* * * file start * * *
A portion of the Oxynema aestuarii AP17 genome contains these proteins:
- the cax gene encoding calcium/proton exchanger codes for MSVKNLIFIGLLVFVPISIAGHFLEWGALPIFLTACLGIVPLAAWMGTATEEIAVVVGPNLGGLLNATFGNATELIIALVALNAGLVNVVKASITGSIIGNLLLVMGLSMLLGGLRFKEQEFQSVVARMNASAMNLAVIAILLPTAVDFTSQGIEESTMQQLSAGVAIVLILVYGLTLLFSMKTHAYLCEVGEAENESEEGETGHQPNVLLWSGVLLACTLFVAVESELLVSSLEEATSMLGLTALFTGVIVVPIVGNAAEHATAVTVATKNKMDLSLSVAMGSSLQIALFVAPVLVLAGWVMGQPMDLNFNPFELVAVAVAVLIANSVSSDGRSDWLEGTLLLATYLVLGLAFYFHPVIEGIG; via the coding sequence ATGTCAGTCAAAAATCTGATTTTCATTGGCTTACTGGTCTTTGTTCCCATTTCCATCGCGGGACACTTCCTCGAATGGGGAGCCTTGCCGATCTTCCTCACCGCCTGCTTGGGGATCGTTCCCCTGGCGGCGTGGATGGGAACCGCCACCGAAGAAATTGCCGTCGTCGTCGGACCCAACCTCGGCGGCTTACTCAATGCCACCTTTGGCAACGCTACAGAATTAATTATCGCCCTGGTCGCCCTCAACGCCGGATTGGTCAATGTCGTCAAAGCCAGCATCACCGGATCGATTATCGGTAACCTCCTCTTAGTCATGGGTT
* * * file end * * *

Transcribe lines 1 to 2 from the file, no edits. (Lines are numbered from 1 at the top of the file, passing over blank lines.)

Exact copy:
A portion of the Oxynema aestuarii AP17 genome contains these proteins:
- the cax gene encoding calcium/proton exchanger codes for MSVKNLIFIGLLVFVPISIAGHFLEWGALPIFLTACLGIVPLAAWMGTATEEIAVVVGPNLGGLLNATFGNATELIIALVALNAGLVNVVKASITGSIIGNLLLVMGLSMLLGGLRFKEQEFQSVVARMNASAMNLAVIAILLPTAVDFTSQGIEESTMQQLSAGVAIVLILVYGLTLLFSMKTHAYLCEVGEAENESEEGETGHQPNVLLWSGVLLACTLFVAVESELLVSSLEEATSMLGLTALFTGVIVVPIVGNAAEHATAVTVATKNKMDLSLSVAMGSSLQIALFVAPVLVLAGWVMGQPMDLNFNPFELVAVAVAVLIANSVSSDGRSDWLEGTLLLATYLVLGLAFYFHPVIEGIG; via the coding sequence ATGTCAGTCAAAAATCTGATTTTCATTGGCTTACTGGTCTTTGTTCCCATTTCCATCGCGGGACACTTCCTCGAATGGGGAGCCTTGCCGATCTTCCTCACCGCCTGCTTGGGGATCGTTCCCCTGGCGGCGTGGATGGGAACCGCCACCGAAGAAATTGCCGTCGTCGTCGGACCCAACCTCGGCGGCTTACTCAATGCCACCTTTGGCAACGCTACAGAATTAATTATCGCCCTGGTCGCCCTCAACGCCGGATTGGTCAATGTCGTCAAAGCCAGCATCACCGGATCGATTATCGGTAACCTCCTCTTAGTCATGGGTT